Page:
Categories:Baking Hints & Tips Condiments - Sauces - Butters - Relishes - Jam and Jelly Recipe Grapes Herbs, Spices and Seasoning Hints & Tips
Verjus – The “Wine Friendly” Condiment
Verjus (pronounced vair-ZHOO), sometimes spelled verjuice, is a French term that when translated into English mean “green juice.” It is a medieval condiment that was once a staple of French provincial cooking and is now enjoying a worldwide revival. In medieval times the term could refer to the juice of a variety of unripe fruit – from grapes to plums.
Today, Verjus is made from semi-ripe and unfermented wine grapes. The grapes are hand-picked from the vine during a period called veraison (when the grapes change in color and the berries begin to soften enough to press). Grapes are thinned to reduce the crop load in our vineyard. The thinned grapes are high in acid and low in sugar. Sugars at this harvest can range between 13 and 15 brix. In Oregon, veraison occurs sometime in mid August.
Because this condiment is made from wine grapes and shares the same acid-base as wine, it is an elegant and delicate alternative to vinegar and lemon juice as it is “wine friendly” and will not distort the essence of the wine you serve.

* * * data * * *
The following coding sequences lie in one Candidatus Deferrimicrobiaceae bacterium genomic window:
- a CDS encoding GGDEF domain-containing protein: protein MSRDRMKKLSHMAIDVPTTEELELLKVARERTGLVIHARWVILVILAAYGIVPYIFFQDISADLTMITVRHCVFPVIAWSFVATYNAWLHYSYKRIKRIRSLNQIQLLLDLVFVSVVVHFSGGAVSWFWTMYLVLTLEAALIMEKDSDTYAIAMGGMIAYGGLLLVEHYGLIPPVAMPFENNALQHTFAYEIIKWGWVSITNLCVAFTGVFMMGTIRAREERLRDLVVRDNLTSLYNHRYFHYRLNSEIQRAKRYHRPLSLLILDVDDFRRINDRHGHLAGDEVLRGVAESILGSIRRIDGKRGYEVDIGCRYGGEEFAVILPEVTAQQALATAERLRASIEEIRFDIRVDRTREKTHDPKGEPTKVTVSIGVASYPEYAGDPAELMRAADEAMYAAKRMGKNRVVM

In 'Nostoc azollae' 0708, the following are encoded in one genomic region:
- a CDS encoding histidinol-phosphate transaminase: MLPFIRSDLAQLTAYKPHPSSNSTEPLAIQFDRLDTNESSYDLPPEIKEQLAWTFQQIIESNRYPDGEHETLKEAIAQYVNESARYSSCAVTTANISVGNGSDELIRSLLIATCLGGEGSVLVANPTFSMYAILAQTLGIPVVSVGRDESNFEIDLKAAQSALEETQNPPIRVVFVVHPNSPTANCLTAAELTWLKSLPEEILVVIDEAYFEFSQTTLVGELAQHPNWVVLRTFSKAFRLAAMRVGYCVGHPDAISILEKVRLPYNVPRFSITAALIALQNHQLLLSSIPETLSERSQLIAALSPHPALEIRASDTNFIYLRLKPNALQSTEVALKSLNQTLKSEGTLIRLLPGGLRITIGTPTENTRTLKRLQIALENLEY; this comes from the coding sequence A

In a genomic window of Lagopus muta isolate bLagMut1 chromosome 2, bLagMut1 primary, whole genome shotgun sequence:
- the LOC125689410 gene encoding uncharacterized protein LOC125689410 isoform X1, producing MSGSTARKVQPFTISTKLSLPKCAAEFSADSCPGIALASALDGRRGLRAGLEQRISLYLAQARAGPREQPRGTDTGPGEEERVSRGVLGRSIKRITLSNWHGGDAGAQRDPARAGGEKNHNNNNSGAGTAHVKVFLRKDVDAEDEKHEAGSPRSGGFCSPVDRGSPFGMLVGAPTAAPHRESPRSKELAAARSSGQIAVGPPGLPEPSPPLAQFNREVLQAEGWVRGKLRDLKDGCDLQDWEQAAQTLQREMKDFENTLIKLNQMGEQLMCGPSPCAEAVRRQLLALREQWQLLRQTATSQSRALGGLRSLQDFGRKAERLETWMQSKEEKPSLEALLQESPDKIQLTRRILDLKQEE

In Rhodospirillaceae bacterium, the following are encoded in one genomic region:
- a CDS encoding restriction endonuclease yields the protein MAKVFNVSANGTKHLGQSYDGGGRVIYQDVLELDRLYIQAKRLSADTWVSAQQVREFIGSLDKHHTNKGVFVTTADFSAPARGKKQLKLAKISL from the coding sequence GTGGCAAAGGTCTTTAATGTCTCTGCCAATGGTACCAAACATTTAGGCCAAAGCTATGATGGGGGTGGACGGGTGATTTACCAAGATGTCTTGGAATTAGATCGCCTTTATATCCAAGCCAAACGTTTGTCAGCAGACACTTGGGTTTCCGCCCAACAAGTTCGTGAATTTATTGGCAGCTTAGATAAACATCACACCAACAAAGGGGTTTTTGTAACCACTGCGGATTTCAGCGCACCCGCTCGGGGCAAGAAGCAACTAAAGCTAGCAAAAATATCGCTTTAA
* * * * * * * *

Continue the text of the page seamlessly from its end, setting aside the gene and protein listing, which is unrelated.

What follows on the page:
Used wherever vinegar and white wine are used in cooking, it is versatile, delicious, and refreshing. It is a natural flavor enhancer and therefore adds dimension and richness to your cooking, and can be used in larger quantities than either lemon or vinegar
Verjus heightens the flavor of any fish, chicken, game, red meat, and vegetable dish. It adds a wonderful and flavorful complexity to your dressings, syrups, sauces, marinades, and gravies. It is soft and flavorful enough to use all by itself as a salad dressing. In summer, mixed with water or straight, it makes a refreshing and unusual beverage with much less sugar than other fruit juices. Once you’ve used Verjus a few times and tasted its effect on your cooking, you will be putting it into everything.
After opening the bottle, store verjus in the refrigerator, where it will keep for several months. For longer storage, pour it into ice-cube trays and freeze. In fact, when I purchase a bottle of verjus, I always store it in the refrigerator (unopened or opened). This is because it is very hard to completely stop the fermentation process when making verjus.
Check out Linda’s delicious sorbet recipe using this condiment.
If you would like to purchase some Verjus, just click on the green link.